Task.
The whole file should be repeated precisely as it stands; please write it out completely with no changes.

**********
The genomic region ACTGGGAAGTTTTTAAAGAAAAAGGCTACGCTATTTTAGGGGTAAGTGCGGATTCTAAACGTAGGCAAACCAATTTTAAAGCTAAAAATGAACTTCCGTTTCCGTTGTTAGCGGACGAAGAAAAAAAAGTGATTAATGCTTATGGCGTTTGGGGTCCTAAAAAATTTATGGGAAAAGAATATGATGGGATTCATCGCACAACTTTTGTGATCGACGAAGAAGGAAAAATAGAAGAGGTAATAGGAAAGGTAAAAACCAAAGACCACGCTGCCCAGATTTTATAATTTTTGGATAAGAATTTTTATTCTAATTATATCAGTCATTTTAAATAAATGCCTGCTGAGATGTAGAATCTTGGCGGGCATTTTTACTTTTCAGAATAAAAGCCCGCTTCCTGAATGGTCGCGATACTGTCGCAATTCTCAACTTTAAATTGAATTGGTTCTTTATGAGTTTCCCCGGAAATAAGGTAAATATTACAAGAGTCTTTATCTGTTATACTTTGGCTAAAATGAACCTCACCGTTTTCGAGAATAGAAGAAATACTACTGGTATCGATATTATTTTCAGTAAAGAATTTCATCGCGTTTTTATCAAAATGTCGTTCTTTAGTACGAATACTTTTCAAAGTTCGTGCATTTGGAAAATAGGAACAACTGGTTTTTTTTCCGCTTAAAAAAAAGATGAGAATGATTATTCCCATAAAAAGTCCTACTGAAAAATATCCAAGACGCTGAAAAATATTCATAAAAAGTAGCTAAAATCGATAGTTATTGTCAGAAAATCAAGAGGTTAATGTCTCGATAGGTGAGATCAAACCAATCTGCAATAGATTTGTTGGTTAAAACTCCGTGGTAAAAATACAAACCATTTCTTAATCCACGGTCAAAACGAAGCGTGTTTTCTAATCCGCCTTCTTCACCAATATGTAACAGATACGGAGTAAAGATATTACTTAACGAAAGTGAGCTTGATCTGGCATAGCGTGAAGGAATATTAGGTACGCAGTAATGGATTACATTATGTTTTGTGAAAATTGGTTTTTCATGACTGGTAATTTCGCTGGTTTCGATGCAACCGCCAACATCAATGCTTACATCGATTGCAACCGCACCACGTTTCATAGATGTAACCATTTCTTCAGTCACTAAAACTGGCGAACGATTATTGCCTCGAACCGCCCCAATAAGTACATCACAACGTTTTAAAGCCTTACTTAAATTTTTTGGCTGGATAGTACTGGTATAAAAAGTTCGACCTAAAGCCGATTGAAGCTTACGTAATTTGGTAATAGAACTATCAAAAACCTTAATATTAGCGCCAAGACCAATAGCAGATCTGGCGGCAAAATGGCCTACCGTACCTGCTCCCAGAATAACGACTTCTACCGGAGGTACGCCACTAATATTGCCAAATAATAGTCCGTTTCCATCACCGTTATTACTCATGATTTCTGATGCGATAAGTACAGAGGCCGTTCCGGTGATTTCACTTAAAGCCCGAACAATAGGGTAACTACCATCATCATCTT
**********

The genomic region ACTGGGAAGTTTTTAAAGAAAAAGGCTACGCTATTTTAGGGGTAAGTGCGGATTCTAAACGTAGGCAAACCAATTTTAAAGCTAAAAATGAACTTCCGTTTCCGTTGTTAGCGGACGAAGAAAAAAAAGTGATTAATGCTTATGGCGTTTGGGGTCCTAAAAAATTTATGGGAAAAGAATATGATGGGATTCATCGCACAACTTTTGTGATCGACGAAGAAGGAAAAATAGAAGAGGTAATAGGAAAGGTAAAAACCAAAGACCACGCTGCCCAGATTTTATAATTTTTGGATAAGAATTTTTATTCTAATTATATCAGTCATTTTAAATAAATGCCTGCTGAGATGTAGAATCTTGGCGGGCATTTTTACTTTTCAGAATAAAAGCCCGCTTCCTGAATGGTCGCGATACTGTCGCAATTCTCAACTTTAAATTGAATTGGTTCTTTATGAGTTTCCCCGGAAATAAGGTAAATATTACAAGAGTCTTTATCTGTTATACTTTGGCTAAAATGAACCTCACCGTTTTCGAGAATAGAAGAAATACTACTGGTATCGATATTATTTTCAGTAAAGAATTTCATCGCGTTTTTATCAAAATGTCGTTCTTTAGTACGAATACTTTTCAAAGTTCGTGCATTTGGAAAATAGGAACAACTGGTTTTTTTTCCGCTTAAAAAAAAGATGAGAATGATTATTCCCATAAAAAGTCCTACTGAAAAATATCCAAGACGCTGAAAAATATTCATAAAAAGTAGCTAAAATCGATAGTTATTGTCAGAAAATCAAGAGGTTAATGTCTCGATAGGTGAGATCAAACCAATCTGCAATAGATTTGTTGGTTAAAACTCCGTGGTAAAAATACAAACCATTTCTTAATCCACGGTCAAAACGAAGCGTGTTTTCTAATCCGCCTTCTTCACCAATATGTAACAGATACGGAGTAAAGATATTACTTAACGAAAGTGAGCTTGATCTGGCATAGCGTGAAGGAATATTAGGTACGCAGTAATGGATTACATTATGTTTTGTGAAAATTGGTTTTTCATGACTGGTAATTTCGCTGGTTTCGATGCAACCGCCAACATCAATGCTTACATCGATTGCAACCGCACCACGTTTCATAGATGTAACCATTTCTTCAGTCACTAAAACTGGCGAACGATTATTGCCTCGAACCGCCCCAATAAGTACATCACAACGTTTTAAAGCCTTACTTAAATTTTTTGGCTGGATAGTACTGGTATAAAAAGTTCGACCTAAAGCCGATTGAAGCTTACGTAATTTGGTAATAGAACTATCAAAAACCTTAATATTAGCGCCAAGACCAATAGCAGATCTGGCGGCAAAATGGCCTACCGTACCTGCTCCCAGAATAACGACTTCTACCGGAGGTACGCCACTAATATTGCCAAATAATAGTCCGTTTCCATCACCGTTATTACTCATGATTTCTGATGCGATAAGTACAGAGGCCGTTCCGGTGATTTCACTTAAAGCCCGAACAATAGGGTAACTACCATCATCATCTT